Sat, 02/18/2012 - 15:37 | Link to Comment denny69
denny69's picture

As long as one understands that the welfare of the general population is their last consideration, one may be able to effectively plan. The elites and their institutions exist for only one reason - to enhance the wealth of the elites. The only time, that is the only time the general population is genuinely considered by the power structure is when they approach a response which could conceivably alter the situation in their favor, physically alter the situation by either violence, work stoppages or the refusal to participate in the processes that the elites have set up to grab and hold on to our wealth. We do possess deep power, but, sadly, most everything, all of our efforts, in our lives is directed away from this realization.

Sat, 02/18/2012 - 16:08 | Link to Comment bbq on whitehou...
bbq on whitehouse lawn's picture

" Some day this war is gonna end". Apocalypse now.

 

Sat, 02/18/2012 - 17:42 | Link to Comment Nozza
Nozza's picture

Sunday 25 March. Greece National Day. Oddly enought, the weekend after Friday 23

Sat, 02/18/2012 - 16:02 | Link to Comment JohnKozac
JohnKozac's picture

Excellent book, Currency Wars by Rickards.  I bought one for all (well, most) my relatives this past holiday to help educate them on how the financial system works:

 

http://www.amazon.com/Currency-Wars-Making-Global-Portfolio/dp/159184449...

 

The relatives I don't like?...well, let them continue to watch MSM and go broke the next crash.

Sat, 02/18/2012 - 16:12 | Link to Comment GMadScientist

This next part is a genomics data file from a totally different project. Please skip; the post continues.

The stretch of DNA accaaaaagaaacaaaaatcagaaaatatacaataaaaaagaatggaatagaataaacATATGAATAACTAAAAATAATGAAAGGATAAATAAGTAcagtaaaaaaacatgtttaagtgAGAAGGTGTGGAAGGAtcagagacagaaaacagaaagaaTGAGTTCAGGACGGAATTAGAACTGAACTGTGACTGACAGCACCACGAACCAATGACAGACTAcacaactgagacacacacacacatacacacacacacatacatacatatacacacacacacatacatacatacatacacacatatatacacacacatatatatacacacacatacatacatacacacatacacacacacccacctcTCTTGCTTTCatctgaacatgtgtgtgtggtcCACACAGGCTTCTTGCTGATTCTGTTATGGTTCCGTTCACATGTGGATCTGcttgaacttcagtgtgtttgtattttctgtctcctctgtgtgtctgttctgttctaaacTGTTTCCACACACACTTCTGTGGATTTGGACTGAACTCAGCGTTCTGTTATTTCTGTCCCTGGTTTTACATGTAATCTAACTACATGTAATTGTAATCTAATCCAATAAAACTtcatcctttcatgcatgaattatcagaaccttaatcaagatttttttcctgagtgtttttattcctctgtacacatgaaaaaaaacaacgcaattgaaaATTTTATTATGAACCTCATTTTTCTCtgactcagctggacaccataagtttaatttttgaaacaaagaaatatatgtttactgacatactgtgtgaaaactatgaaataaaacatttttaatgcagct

GMadScientist's picture

Okay, proposed settlement of 20% to all bondholders world-wide, debt jubilee for all unsecured debt and mortgages, and move to an SDR with fixed gold ratio and all oil priced in that currency.

NWO, or do we have an accord?

 

Sat, 02/18/2012 - 16:30 | Link to Comment jack stephan
jack stephan's picture

At the height of their fame and glory, they turned on one another, each struggling in vain for ultimate supremacy. In the passion and depth of their struggle the very art that had raised them to such Olympian heights was lost. Their techniques, vanished.

Sat, 02/18/2012 - 19:24 | Link to Comment GMadScientist
Sat, 02/18/2012 - 16:47 | Link to Comment Sean7k
Sean7k's picture

There is only one solution- though its' expression is difficult to understand: no government.

As long as there are governments, there will be those that use the police power of the state to create an organism they can feed off of. It matters not which system you choose. All systems have a utopia moment and yet, all these systems have fallen prey to the same problem- manipulation for the benefit of the few.

All governments allow for the creation of power centers that can be evolved. The larger the locus, the greater the power and control. Local, County. State, Federal, Global; the difference is only the degree of control. The larger the government, the greater the use of law and regulation, the greater the abuse of power. 

If we cannot create the ability to govern ourselves, within the smallest denominations of power and control, our future will always be some form of slavery.